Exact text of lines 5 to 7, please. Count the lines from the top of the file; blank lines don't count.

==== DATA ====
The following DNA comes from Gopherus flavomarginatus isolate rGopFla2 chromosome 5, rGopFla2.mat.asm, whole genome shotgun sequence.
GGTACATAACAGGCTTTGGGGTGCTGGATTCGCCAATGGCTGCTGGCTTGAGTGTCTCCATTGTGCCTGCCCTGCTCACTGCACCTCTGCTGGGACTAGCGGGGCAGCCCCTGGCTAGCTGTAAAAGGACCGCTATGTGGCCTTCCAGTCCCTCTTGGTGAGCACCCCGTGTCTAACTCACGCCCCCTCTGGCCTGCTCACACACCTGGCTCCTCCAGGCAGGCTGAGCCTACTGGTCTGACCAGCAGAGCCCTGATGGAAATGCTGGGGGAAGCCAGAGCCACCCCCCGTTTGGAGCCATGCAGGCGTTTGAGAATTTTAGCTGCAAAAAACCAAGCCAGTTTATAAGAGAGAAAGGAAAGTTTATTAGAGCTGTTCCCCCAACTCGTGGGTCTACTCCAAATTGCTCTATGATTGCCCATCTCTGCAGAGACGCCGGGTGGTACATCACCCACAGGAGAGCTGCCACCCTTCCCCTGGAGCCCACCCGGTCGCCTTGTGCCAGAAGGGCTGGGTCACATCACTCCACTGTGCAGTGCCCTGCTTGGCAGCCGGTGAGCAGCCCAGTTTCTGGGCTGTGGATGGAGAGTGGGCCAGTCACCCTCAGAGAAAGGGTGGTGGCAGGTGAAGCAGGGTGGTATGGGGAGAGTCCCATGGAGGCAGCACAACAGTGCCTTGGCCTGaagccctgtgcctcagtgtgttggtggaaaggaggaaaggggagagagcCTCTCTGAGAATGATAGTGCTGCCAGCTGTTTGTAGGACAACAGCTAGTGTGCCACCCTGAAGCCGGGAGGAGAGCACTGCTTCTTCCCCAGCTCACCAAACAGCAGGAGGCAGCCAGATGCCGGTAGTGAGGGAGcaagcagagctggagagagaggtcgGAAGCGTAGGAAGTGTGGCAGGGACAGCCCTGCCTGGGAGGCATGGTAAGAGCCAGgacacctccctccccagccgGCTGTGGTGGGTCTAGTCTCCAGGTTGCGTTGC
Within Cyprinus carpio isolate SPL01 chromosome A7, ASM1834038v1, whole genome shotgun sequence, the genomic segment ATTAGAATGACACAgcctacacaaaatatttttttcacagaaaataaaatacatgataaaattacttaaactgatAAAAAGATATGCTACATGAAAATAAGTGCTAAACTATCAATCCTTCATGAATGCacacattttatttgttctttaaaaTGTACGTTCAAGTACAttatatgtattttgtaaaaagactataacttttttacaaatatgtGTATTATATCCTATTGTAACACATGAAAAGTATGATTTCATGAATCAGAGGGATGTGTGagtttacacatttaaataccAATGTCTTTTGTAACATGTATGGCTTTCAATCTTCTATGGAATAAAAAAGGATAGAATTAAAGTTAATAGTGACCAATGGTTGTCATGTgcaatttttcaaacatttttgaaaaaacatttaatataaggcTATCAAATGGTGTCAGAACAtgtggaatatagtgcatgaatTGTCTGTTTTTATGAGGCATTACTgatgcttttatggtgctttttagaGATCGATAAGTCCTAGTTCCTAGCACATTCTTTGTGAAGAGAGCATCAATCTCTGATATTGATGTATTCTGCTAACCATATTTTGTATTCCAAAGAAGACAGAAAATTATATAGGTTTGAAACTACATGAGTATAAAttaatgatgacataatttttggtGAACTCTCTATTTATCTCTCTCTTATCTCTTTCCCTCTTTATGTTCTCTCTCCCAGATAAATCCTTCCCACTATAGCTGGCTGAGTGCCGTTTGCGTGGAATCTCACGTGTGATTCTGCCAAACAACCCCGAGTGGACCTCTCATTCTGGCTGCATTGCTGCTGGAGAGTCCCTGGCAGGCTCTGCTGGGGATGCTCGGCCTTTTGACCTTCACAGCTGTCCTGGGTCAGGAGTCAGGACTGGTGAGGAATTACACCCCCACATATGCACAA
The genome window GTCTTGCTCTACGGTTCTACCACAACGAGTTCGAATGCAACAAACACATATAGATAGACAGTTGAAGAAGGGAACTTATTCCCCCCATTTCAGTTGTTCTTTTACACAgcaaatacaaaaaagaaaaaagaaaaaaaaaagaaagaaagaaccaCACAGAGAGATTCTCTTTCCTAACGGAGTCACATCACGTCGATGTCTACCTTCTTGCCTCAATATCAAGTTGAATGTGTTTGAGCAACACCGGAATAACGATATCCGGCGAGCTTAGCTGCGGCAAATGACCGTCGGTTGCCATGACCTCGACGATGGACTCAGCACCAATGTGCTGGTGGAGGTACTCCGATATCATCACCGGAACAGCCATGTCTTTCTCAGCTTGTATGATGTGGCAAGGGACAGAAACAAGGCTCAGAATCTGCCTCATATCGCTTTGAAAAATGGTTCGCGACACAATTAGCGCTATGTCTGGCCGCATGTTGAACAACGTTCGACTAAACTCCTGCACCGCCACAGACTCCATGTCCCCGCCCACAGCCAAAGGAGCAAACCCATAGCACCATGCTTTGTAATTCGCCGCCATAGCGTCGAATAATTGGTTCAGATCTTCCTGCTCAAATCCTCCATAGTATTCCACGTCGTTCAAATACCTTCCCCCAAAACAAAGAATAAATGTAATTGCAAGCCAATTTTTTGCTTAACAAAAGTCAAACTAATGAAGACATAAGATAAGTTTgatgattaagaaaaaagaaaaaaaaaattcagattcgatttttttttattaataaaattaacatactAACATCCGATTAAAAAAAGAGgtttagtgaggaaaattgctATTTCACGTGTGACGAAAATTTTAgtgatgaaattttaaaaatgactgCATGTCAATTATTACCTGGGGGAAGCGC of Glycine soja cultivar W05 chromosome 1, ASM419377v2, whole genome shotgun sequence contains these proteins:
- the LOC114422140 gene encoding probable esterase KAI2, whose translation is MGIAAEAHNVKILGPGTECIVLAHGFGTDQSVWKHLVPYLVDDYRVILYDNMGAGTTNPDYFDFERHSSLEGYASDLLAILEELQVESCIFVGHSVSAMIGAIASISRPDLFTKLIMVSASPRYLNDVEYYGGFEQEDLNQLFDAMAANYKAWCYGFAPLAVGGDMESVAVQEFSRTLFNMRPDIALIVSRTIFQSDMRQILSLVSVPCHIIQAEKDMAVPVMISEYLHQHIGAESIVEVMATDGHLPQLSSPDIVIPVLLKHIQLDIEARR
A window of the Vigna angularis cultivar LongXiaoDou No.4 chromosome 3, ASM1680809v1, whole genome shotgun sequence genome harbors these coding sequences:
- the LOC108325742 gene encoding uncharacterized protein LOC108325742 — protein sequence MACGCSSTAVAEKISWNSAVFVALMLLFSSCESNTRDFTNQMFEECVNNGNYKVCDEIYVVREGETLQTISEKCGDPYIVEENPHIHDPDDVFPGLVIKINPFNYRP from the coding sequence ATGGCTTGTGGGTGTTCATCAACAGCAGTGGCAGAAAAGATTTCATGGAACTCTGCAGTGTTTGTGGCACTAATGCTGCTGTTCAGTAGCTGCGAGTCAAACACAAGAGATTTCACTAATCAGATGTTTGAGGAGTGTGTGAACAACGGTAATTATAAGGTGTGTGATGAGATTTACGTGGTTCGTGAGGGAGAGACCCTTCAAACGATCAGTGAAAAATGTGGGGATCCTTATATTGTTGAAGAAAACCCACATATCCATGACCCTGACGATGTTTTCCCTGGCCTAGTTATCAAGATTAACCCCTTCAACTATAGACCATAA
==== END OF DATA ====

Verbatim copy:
- the LOC114422140 gene encoding probable esterase KAI2, whose translation is MGIAAEAHNVKILGPGTECIVLAHGFGTDQSVWKHLVPYLVDDYRVILYDNMGAGTTNPDYFDFERHSSLEGYASDLLAILEELQVESCIFVGHSVSAMIGAIASISRPDLFTKLIMVSASPRYLNDVEYYGGFEQEDLNQLFDAMAANYKAWCYGFAPLAVGGDMESVAVQEFSRTLFNMRPDIALIVSRTIFQSDMRQILSLVSVPCHIIQAEKDMAVPVMISEYLHQHIGAESIVEVMATDGHLPQLSSPDIVIPVLLKHIQLDIEARR
A window of the Vigna angularis cultivar LongXiaoDou No.4 chromosome 3, ASM1680809v1, whole genome shotgun sequence genome harbors these coding sequences:
- the LOC108325742 gene encoding uncharacterized protein LOC108325742 — protein sequence MACGCSSTAVAEKISWNSAVFVALMLLFSSCESNTRDFTNQMFEECVNNGNYKVCDEIYVVREGETLQTISEKCGDPYIVEENPHIHDPDDVFPGLVIKINPFNYRP from the coding sequence ATGGCTTGTGGGTGTTCATCAACAGCAGTGGCAGAAAAGATTTCATGGAACTCTGCAGTGTTTGTGGCACTAATGCTGCTGTTCAGTAGCTGCGAGTCAAACACAAGAGATTTCACTAATCAGATGTTTGAGGAGTGTGTGAACAACGGTAATTATAAGGTGTGTGATGAGATTTACGTGGTTCGTGAGGGAGAGACCCTTCAAACGATCAGTGAAAAATGTGGGGATCCTTATATTGTTGAAGAAAACCCACATATCCATGACCCTGACGATGTTTTCCCTGGCCTAGTTATCAAGATTAACCCCTTCAACTATAGACCATAA